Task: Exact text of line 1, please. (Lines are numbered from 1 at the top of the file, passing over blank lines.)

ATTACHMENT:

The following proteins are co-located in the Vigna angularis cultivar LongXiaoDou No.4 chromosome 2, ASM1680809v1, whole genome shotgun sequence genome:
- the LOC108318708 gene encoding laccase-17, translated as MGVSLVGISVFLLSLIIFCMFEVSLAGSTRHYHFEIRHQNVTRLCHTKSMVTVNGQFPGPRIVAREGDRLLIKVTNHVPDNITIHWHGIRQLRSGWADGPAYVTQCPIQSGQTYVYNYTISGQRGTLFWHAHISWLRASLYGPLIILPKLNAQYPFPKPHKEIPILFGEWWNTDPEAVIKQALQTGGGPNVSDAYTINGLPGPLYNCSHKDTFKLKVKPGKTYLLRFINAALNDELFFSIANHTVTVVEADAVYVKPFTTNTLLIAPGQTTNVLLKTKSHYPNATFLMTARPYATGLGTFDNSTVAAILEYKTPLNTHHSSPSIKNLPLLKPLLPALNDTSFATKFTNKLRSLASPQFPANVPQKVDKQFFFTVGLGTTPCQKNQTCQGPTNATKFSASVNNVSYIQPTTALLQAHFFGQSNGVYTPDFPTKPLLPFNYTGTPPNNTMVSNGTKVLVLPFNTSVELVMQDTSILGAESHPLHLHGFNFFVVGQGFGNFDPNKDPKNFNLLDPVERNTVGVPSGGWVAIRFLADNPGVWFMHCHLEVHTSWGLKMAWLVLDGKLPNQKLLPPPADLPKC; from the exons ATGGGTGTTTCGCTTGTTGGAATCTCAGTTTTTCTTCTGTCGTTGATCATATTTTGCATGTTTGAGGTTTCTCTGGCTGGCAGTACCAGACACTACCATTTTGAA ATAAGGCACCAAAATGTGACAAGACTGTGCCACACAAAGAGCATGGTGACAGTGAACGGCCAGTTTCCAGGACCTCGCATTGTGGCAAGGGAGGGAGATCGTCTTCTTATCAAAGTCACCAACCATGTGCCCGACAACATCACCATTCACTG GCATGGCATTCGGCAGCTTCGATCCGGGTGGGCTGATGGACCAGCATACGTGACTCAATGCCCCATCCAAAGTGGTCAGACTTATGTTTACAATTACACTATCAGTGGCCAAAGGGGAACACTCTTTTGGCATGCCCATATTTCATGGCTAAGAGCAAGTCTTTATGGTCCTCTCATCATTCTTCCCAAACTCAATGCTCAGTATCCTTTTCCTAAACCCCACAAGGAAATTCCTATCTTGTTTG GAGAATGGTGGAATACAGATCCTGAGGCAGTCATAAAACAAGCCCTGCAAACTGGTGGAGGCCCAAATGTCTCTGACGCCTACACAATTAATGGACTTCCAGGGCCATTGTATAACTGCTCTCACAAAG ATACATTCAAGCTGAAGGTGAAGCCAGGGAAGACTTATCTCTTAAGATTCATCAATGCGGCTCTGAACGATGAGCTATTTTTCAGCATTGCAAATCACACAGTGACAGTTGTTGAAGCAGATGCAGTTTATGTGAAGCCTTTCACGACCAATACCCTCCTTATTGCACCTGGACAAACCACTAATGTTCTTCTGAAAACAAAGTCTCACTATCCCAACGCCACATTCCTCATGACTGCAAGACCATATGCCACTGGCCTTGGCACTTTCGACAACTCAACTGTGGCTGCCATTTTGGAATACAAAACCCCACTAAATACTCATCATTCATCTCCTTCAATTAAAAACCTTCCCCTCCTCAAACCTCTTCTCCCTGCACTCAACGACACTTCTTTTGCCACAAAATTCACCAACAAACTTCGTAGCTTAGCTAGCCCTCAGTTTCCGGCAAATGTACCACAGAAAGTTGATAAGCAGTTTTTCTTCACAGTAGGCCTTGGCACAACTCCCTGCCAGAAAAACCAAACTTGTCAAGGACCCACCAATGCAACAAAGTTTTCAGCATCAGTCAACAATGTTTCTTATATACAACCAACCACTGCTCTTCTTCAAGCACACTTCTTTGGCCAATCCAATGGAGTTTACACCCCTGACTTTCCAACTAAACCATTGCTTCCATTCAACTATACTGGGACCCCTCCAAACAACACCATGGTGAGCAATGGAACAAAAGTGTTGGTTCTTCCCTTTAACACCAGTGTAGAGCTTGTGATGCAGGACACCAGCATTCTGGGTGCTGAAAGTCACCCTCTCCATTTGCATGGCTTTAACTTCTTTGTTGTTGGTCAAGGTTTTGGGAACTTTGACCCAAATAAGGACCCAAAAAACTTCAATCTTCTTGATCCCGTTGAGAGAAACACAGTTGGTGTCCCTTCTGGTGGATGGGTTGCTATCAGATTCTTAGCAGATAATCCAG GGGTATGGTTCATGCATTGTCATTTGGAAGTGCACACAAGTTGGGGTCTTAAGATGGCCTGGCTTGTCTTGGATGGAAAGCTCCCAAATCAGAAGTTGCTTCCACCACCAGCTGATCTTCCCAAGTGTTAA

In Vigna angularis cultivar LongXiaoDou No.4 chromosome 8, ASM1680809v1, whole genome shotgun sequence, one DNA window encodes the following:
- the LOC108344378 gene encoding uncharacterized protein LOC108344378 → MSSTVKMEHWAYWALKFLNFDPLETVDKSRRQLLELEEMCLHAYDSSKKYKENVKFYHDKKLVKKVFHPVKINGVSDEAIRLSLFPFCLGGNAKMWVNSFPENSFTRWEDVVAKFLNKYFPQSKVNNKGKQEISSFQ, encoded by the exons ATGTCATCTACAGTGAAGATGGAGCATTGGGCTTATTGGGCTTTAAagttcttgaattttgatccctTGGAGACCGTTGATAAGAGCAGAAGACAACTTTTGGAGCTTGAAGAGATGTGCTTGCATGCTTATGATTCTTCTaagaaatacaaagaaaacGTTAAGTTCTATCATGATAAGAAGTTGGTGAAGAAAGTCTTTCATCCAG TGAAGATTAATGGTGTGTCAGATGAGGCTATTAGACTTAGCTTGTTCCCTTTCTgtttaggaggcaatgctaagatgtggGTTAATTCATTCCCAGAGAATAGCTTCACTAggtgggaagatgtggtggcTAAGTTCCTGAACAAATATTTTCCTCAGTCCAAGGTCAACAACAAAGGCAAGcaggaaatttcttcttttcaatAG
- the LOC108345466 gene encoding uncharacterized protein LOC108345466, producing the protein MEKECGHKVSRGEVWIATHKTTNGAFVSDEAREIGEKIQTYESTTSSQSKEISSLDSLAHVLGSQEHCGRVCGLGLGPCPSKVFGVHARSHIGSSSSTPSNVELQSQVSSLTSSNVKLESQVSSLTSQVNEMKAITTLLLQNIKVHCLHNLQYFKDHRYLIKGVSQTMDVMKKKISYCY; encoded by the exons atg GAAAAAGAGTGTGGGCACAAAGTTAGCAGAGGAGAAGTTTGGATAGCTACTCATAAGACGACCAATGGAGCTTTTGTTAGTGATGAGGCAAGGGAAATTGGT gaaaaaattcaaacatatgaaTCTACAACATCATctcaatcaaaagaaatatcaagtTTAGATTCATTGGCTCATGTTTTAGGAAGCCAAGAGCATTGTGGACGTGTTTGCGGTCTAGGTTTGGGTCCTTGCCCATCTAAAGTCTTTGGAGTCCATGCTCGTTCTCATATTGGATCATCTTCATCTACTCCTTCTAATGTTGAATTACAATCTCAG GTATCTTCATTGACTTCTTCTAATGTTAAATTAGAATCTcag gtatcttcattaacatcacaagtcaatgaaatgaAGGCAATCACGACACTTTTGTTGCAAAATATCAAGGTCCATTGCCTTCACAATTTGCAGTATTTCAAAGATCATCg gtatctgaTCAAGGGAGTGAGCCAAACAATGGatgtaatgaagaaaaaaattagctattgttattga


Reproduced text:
The following proteins are co-located in the Vigna angularis cultivar LongXiaoDou No.4 chromosome 2, ASM1680809v1, whole genome shotgun sequence genome: